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Thursday June 13, 2024

World's most 'popular' drink born from mating of 2 plants 1 million years ago

Mating of two plants give rise to most "popular" drink 1 million years ago

By Web Desk
May 01, 2024
1-million-year-old plant mating give birth to worlds most popular drink. — Unsplash/File
1-million-year-old plant mating give birth to world's most "popular" drink. — Unsplash/File

Scientists have found that two different kinds of coffee species cross-pollinated in Ethiopian woodlands 600,000–1 million years ago, giving rise to the plants that produce the majority of the world's coffee.

Approximately 60% of the world's coffee comes from Coffea arabica plants, which are currently found in tropical climates all over the world. New findings have indicated when and where the first C arabica plants most likely originated; they were published in the journal Nature Genetics on April 15.

The scientists discovered that C arabica originated via natural hybridisation between C eugenioides and C canephora, two other coffee species, using population genomic modeling techniques.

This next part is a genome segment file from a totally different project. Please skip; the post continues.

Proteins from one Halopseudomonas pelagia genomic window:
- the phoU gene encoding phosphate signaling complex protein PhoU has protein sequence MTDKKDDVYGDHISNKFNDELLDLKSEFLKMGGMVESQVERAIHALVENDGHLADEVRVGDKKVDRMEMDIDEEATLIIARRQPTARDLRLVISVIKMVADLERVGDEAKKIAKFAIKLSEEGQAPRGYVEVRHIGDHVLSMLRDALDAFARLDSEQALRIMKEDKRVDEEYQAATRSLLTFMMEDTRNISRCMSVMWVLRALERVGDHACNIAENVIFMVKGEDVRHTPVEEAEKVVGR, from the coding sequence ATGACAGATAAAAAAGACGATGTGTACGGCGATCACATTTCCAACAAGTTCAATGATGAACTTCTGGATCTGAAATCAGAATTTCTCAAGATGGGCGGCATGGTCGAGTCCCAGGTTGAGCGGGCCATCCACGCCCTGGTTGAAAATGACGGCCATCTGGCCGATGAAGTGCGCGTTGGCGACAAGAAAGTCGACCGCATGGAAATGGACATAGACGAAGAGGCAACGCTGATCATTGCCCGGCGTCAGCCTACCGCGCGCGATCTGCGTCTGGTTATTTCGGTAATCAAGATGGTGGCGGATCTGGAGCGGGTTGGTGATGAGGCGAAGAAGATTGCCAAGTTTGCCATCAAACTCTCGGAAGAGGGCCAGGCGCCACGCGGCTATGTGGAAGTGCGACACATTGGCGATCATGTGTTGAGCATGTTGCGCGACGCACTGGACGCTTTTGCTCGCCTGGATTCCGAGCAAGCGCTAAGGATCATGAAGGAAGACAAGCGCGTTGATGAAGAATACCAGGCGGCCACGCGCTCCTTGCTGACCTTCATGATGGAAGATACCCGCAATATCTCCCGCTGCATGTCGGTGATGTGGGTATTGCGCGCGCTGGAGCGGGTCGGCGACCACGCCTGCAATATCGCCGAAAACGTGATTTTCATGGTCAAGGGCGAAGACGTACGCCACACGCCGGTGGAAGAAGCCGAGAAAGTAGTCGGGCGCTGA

Because of the hybridisation process, each offspring has two sets of chromosomes from each parent, resulting in a polyploid genome. It's possible that this provided C arabica with a survival edge that allowed it to flourish and adapt.

"It's often argued that a hybrid polyploidy event can give an immediate evolutionary advantage given that two sets of chromosomes — and therefore two complete sets of genes — are inherited immediately after," study co-author Victor Albert, a biologist at the State University of New York at Buffalo, told Live Science. "Of course, it's always the case that duplicate genes are lost on the two genome halves of the polyploid, but there is always a net gain in gene numbers and therefore, possibly, a greater capacity to adapt to new environments."